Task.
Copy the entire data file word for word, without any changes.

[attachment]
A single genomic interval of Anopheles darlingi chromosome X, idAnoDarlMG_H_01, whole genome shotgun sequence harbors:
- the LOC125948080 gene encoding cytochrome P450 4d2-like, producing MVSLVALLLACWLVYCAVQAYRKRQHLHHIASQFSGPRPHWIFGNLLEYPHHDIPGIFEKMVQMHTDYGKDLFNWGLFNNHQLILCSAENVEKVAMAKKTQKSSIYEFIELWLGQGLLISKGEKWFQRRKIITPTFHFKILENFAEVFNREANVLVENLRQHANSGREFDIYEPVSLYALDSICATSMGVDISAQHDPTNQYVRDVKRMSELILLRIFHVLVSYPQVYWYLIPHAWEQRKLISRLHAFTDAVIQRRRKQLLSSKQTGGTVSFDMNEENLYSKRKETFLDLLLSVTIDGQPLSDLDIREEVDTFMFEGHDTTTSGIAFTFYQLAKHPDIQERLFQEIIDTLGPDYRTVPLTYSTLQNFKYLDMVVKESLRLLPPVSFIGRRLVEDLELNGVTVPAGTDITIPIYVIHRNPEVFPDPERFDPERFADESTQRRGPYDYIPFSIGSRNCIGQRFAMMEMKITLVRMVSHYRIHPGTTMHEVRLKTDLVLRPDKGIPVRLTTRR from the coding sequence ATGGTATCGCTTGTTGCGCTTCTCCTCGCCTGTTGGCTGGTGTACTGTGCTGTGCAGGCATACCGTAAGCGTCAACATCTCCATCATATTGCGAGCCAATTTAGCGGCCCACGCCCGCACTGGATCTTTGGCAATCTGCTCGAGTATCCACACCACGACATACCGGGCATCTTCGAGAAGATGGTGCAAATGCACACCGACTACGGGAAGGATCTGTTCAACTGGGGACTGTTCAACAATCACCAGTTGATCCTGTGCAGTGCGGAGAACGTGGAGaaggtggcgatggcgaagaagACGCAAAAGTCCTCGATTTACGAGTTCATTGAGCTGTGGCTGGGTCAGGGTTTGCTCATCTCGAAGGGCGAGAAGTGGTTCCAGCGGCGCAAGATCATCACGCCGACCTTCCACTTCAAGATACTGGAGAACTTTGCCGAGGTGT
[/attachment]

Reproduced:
A single genomic interval of Anopheles darlingi chromosome X, idAnoDarlMG_H_01, whole genome shotgun sequence harbors:
- the LOC125948080 gene encoding cytochrome P450 4d2-like, producing MVSLVALLLACWLVYCAVQAYRKRQHLHHIASQFSGPRPHWIFGNLLEYPHHDIPGIFEKMVQMHTDYGKDLFNWGLFNNHQLILCSAENVEKVAMAKKTQKSSIYEFIELWLGQGLLISKGEKWFQRRKIITPTFHFKILENFAEVFNREANVLVENLRQHANSGREFDIYEPVSLYALDSICATSMGVDISAQHDPTNQYVRDVKRMSELILLRIFHVLVSYPQVYWYLIPHAWEQRKLISRLHAFTDAVIQRRRKQLLSSKQTGGTVSFDMNEENLYSKRKETFLDLLLSVTIDGQPLSDLDIREEVDTFMFEGHDTTTSGIAFTFYQLAKHPDIQERLFQEIIDTLGPDYRTVPLTYSTLQNFKYLDMVVKESLRLLPPVSFIGRRLVEDLELNGVTVPAGTDITIPIYVIHRNPEVFPDPERFDPERFADESTQRRGPYDYIPFSIGSRNCIGQRFAMMEMKITLVRMVSHYRIHPGTTMHEVRLKTDLVLRPDKGIPVRLTTRR from the coding sequence ATGGTATCGCTTGTTGCGCTTCTCCTCGCCTGTTGGCTGGTGTACTGTGCTGTGCAGGCATACCGTAAGCGTCAACATCTCCATCATATTGCGAGCCAATTTAGCGGCCCACGCCCGCACTGGATCTTTGGCAATCTGCTCGAGTATCCACACCACGACATACCGGGCATCTTCGAGAAGATGGTGCAAATGCACACCGACTACGGGAAGGATCTGTTCAACTGGGGACTGTTCAACAATCACCAGTTGATCCTGTGCAGTGCGGAGAACGTGGAGaaggtggcgatggcgaagaagACGCAAAAGTCCTCGATTTACGAGTTCATTGAGCTGTGGCTGGGTCAGGGTTTGCTCATCTCGAAGGGCGAGAAGTGGTTCCAGCGGCGCAAGATCATCACGCCGACCTTCCACTTCAAGATACTGGAGAACTTTGCCGAGGTGT